Alongside this, I’d also say that it could be that God has created us with desires for Him that only He can fulfill. Everywhere else we look for fulfillment only leaves us empty and bitterly dissatisfied. I’m certain that every human being has experienced this dissatisfaction before. These are mere pointers to God Himself. So, God has made us for Himself and we will not find rest until we find our rest in Him (paraphrasing Augustine).
Additionally, one could also argue that other belief systems are coping mechanisms as well, especially atheism. You can refer to the book by Dr Paul Vitz who wrote the book “Faith of the Fatherless” where he studies the home life of atheists (dead and alive) & discovers that many of the prominent atheists (Darwin, Freud, etc.) all had either a distant relationship or no relationship with their father. He argues that their rejection of God has a psychological origin in their broken relationship with God. In other words, atheism is a “coping mechanism” as well. They do not want there to be a God and it would be psychologically traumatizing to them for God to exist.
Finally, I given what I’ve written above (leaning, of course, on the work of others), I’d want to make the case that the claim about Christianity being a “coping mechanism” actually favors Christianity and gives good reasons to believe Christianity than not.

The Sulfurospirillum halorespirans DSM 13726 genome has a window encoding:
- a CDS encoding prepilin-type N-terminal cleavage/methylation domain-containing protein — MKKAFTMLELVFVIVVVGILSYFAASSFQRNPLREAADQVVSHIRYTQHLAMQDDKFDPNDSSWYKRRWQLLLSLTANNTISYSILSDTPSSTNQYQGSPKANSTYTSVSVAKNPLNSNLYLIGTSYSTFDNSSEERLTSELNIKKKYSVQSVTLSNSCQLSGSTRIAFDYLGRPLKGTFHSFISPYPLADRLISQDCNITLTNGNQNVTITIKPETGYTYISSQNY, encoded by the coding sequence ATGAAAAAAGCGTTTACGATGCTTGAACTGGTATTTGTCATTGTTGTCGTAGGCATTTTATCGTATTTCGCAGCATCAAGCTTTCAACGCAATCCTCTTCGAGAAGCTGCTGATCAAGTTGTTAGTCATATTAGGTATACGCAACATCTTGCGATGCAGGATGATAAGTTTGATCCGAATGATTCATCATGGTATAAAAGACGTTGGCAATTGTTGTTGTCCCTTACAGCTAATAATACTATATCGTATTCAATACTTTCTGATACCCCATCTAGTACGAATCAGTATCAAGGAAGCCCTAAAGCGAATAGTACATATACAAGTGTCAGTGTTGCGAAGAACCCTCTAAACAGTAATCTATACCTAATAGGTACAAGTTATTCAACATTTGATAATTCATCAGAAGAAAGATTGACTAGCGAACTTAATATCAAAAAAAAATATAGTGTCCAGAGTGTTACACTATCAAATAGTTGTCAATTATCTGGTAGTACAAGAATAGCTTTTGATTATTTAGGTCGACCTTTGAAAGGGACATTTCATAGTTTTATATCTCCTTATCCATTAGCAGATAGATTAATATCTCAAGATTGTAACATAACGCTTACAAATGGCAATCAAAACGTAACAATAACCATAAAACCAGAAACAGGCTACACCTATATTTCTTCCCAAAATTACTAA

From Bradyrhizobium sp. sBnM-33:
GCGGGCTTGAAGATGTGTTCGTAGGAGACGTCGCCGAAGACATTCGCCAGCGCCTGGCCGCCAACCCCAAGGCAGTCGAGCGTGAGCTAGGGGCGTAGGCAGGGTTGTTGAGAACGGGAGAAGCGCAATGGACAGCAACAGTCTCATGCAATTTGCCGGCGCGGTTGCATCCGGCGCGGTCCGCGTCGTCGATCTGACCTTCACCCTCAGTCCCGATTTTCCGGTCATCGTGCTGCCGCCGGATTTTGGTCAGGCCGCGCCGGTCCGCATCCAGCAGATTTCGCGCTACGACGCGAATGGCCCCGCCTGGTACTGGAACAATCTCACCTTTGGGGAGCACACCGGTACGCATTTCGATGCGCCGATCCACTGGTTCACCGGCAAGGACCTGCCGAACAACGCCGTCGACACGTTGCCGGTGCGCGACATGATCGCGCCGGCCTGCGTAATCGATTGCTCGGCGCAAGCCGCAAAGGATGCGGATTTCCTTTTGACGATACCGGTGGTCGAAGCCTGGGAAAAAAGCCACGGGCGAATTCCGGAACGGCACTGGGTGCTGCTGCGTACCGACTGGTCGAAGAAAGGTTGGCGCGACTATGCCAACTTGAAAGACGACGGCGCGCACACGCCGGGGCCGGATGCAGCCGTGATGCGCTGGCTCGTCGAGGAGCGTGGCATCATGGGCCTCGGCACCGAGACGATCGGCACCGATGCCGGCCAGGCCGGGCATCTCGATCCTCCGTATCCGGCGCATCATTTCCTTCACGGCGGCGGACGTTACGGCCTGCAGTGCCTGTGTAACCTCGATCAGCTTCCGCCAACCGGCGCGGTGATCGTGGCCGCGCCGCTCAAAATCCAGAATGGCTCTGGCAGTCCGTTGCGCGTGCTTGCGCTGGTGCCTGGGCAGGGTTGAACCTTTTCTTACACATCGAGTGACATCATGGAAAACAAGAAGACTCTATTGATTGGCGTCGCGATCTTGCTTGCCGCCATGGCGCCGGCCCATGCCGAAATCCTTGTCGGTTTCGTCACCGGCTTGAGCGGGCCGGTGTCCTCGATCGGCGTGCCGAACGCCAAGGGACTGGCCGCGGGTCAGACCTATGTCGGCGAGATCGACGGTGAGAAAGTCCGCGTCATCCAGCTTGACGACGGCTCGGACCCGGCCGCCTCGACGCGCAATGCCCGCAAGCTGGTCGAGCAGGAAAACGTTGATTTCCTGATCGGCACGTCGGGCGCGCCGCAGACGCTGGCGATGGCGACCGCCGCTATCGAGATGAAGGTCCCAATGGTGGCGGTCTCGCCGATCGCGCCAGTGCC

Marie, thank you for the update. You clearly are developing a great relationship. I love the way that you conversed with him in a natural, practical way that allowed the Spirit to work for you. You mentioned that he asked:
Maybe you can ask him what he means by “better.” What would he like to become better in his own life? This might help him to internalize some of the things that you are talking about.
Excellent thoughts! Thank you. I am finding a great appreciation for this iron sharpens iron community.
Good thoughts! Thank you. I have so much I desire to read and limited time. so, thank you for good references and additional information for me to reflect on and possibly use in conversation.